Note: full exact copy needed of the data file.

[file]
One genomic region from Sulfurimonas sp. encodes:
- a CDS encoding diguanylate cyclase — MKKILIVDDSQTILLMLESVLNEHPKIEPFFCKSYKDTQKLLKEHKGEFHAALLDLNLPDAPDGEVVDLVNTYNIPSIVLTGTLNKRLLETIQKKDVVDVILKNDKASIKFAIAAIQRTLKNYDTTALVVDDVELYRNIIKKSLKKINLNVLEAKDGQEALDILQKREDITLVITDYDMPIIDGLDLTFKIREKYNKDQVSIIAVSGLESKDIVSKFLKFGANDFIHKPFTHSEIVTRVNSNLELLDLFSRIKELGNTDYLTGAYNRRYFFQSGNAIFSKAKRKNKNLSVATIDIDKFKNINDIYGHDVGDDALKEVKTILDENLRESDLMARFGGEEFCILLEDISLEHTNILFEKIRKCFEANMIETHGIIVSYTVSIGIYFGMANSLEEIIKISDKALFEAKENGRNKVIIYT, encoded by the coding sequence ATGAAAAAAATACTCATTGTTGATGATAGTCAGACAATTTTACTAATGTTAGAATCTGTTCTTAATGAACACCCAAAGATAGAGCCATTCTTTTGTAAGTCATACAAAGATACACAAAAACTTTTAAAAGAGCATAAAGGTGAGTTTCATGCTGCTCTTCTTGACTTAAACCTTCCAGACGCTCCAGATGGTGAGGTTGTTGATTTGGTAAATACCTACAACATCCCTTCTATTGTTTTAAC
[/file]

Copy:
One genomic region from Sulfurimonas sp. encodes:
- a CDS encoding diguanylate cyclase — MKKILIVDDSQTILLMLESVLNEHPKIEPFFCKSYKDTQKLLKEHKGEFHAALLDLNLPDAPDGEVVDLVNTYNIPSIVLTGTLNKRLLETIQKKDVVDVILKNDKASIKFAIAAIQRTLKNYDTTALVVDDVELYRNIIKKSLKKINLNVLEAKDGQEALDILQKREDITLVITDYDMPIIDGLDLTFKIREKYNKDQVSIIAVSGLESKDIVSKFLKFGANDFIHKPFTHSEIVTRVNSNLELLDLFSRIKELGNTDYLTGAYNRRYFFQSGNAIFSKAKRKNKNLSVATIDIDKFKNINDIYGHDVGDDALKEVKTILDENLRESDLMARFGGEEFCILLEDISLEHTNILFEKIRKCFEANMIETHGIIVSYTVSIGIYFGMANSLEEIIKISDKALFEAKENGRNKVIIYT, encoded by the coding sequence ATGAAAAAAATACTCATTGTTGATGATAGTCAGACAATTTTACTAATGTTAGAATCTGTTCTTAATGAACACCCAAAGATAGAGCCATTCTTTTGTAAGTCATACAAAGATACACAAAAACTTTTAAAAGAGCATAAAGGTGAGTTTCATGCTGCTCTTCTTGACTTAAACCTTCCAGACGCTCCAGATGGTGAGGTTGTTGATTTGGTAAATACCTACAACATCCCTTCTATTGTTTTAAC